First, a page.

- We are interdependent, not independent, in the body of Christ. Together we have God’s wisdom, but we must learn to submit to one another and to learn from one another. (See Acts 15:1-29 for the principle in action in the early church.)
Possible Biblical Exceptions:
Concerning the principle that God has one will for a local church and that He will not lead His church in two directions at the same time: Does the split between Barnabas and Paul (Acts 15:36-41) invalidate this principle? Paul and Barnabas did not seem to submit to one another and reach a point of consensus before taking action. Rather, Paul chose Silas and went his way, while Barnabas chose Mark and went his way. Although the text is silent on the matter, neither man seems to have submitted the situation to the elders in Antioch for their decision.
It seems to me that they should have done so. Perhaps the elders would have agreed that Paul and Barnabas should part ways amicably, being called to different types of ministry at this point. The church seems to have sided with Paul, since he and Silas were “committed by the brethren to the grace of the Lord” before they departed (Acts 15:40), but there is no such word concerning Barnabas and Mark, who pretty much pass off the biblical record at this point. On the other hand, years later Paul affirmed the ministry both of Barnabas and of Mark (1 Cor. 9:6; Col. 4:10; 2 Tim. 4:11), which may show that he admitted the wisdom of Barnabas’ approach in being patient with Mark after his failure on the first journey. In my opinion, the sharpness of the disagreement between Paul and Barnabas could have been softened if they had both submitted their quarrel to the elders, who had then sought the mind of the Lord.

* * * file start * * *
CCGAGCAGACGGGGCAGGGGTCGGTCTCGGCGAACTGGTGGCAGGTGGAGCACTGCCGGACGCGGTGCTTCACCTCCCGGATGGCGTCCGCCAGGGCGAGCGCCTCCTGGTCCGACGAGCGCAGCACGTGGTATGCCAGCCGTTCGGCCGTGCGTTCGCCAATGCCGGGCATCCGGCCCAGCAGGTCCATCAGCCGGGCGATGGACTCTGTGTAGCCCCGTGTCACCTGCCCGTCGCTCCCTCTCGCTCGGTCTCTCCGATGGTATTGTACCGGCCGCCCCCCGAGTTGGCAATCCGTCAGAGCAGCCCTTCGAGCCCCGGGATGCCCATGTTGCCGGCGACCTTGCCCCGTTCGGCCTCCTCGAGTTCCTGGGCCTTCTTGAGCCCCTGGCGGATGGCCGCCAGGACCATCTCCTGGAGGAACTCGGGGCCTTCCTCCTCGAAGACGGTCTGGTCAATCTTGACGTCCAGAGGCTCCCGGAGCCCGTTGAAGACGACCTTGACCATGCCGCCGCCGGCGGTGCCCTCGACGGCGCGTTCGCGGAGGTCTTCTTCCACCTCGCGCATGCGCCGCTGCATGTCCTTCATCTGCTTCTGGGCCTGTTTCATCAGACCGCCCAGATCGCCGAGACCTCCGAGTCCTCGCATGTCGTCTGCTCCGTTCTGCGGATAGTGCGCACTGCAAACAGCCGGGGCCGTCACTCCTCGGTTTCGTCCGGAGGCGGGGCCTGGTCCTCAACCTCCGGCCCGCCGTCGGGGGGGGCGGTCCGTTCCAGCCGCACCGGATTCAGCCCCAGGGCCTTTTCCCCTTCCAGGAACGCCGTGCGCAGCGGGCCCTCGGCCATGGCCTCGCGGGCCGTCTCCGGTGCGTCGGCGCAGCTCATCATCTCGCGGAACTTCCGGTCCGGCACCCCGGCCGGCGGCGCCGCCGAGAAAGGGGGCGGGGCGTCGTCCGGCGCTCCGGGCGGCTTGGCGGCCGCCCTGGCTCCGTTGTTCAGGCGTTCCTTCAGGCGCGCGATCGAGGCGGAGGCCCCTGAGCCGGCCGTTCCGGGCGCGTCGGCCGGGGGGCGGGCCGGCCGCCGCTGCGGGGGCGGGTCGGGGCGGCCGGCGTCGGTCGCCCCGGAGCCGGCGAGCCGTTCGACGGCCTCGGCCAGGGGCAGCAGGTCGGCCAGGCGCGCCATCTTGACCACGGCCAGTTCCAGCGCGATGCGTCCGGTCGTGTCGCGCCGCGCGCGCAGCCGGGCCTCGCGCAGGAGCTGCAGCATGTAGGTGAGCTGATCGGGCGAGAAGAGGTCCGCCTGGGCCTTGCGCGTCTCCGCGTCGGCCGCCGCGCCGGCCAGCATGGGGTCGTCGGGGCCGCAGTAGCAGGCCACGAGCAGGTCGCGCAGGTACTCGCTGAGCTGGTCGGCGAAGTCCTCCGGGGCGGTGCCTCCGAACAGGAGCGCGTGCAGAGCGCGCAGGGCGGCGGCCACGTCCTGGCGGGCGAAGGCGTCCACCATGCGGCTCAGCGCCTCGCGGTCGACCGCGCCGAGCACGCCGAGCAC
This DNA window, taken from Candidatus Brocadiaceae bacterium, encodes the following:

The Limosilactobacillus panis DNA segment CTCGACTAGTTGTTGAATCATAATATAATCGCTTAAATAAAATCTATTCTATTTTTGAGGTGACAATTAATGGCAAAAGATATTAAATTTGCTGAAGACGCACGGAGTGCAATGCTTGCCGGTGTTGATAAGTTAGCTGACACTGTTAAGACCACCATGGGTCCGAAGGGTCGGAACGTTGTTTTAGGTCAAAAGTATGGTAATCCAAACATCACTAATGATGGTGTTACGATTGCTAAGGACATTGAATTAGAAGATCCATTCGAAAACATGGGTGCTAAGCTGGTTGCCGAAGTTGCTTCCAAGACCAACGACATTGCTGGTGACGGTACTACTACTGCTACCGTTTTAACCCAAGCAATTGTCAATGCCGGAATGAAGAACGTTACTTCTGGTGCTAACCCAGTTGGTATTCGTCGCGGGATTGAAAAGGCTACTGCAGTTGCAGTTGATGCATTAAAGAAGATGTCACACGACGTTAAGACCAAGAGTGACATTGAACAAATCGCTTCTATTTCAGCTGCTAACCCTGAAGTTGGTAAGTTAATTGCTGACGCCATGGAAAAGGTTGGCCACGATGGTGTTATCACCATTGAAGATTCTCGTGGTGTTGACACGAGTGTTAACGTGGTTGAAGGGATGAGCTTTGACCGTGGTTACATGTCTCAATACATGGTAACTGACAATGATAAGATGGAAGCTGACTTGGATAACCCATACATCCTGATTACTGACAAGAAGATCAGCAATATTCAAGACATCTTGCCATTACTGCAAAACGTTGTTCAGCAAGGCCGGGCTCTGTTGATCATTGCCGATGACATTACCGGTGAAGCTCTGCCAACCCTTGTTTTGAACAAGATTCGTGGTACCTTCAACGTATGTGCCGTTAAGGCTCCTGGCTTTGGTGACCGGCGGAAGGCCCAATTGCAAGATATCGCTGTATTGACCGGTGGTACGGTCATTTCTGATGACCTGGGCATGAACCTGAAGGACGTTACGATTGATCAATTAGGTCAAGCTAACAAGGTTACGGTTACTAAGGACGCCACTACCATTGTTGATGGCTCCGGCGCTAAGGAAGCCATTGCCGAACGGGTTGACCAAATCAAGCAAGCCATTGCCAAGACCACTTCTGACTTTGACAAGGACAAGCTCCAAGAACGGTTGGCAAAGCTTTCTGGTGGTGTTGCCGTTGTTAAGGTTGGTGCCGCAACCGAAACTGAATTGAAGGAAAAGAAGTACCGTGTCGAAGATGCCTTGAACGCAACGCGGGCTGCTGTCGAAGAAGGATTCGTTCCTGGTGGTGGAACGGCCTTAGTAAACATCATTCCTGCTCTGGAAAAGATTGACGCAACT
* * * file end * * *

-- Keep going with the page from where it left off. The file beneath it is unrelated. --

Although there is disagreement among commentators on the following point, I believe that Acts 21 is another negative example where Paul should have submitted himself to what the Lord was revealing to others in the church, but he insisted on his own view. Acts 21:4 indicates that the believers kept telling Paul “through the Spirit” not to set foot in Jerusalem. This corporate testimony was further reinforced by the prophecy of the godly Agabus, Luke, and the church at Caesarea (probably including Philip’s prophetess daughters, v. 9), but Paul resisted their counsel (vv. 8-14). While God sovereignly superintended the situation, in that He used Paul’s imprisonment finally to get him to Rome, thus working things together for good, who can say what fruitful ministry Paul could have had if he had not been imprisoned in Caesarea for those two years? I argue that he should have submitted to the unanimous testimony of the brothers (who, the text specifically states, were speaking through the Spirit).
Application in Difficult Situations:
What do we do, practically speaking, if we reach an impasse, where one elder (or a minority of elders) feels very strongly in one direction, but the rest of the elders (the majority) disagree, and a decision must be made? Is there ever a time when we can move ahead in spite of the objections of one man (or a minority), or does any single dissenter (or minority) have complete veto power (a major criticism of consensus decision-making)?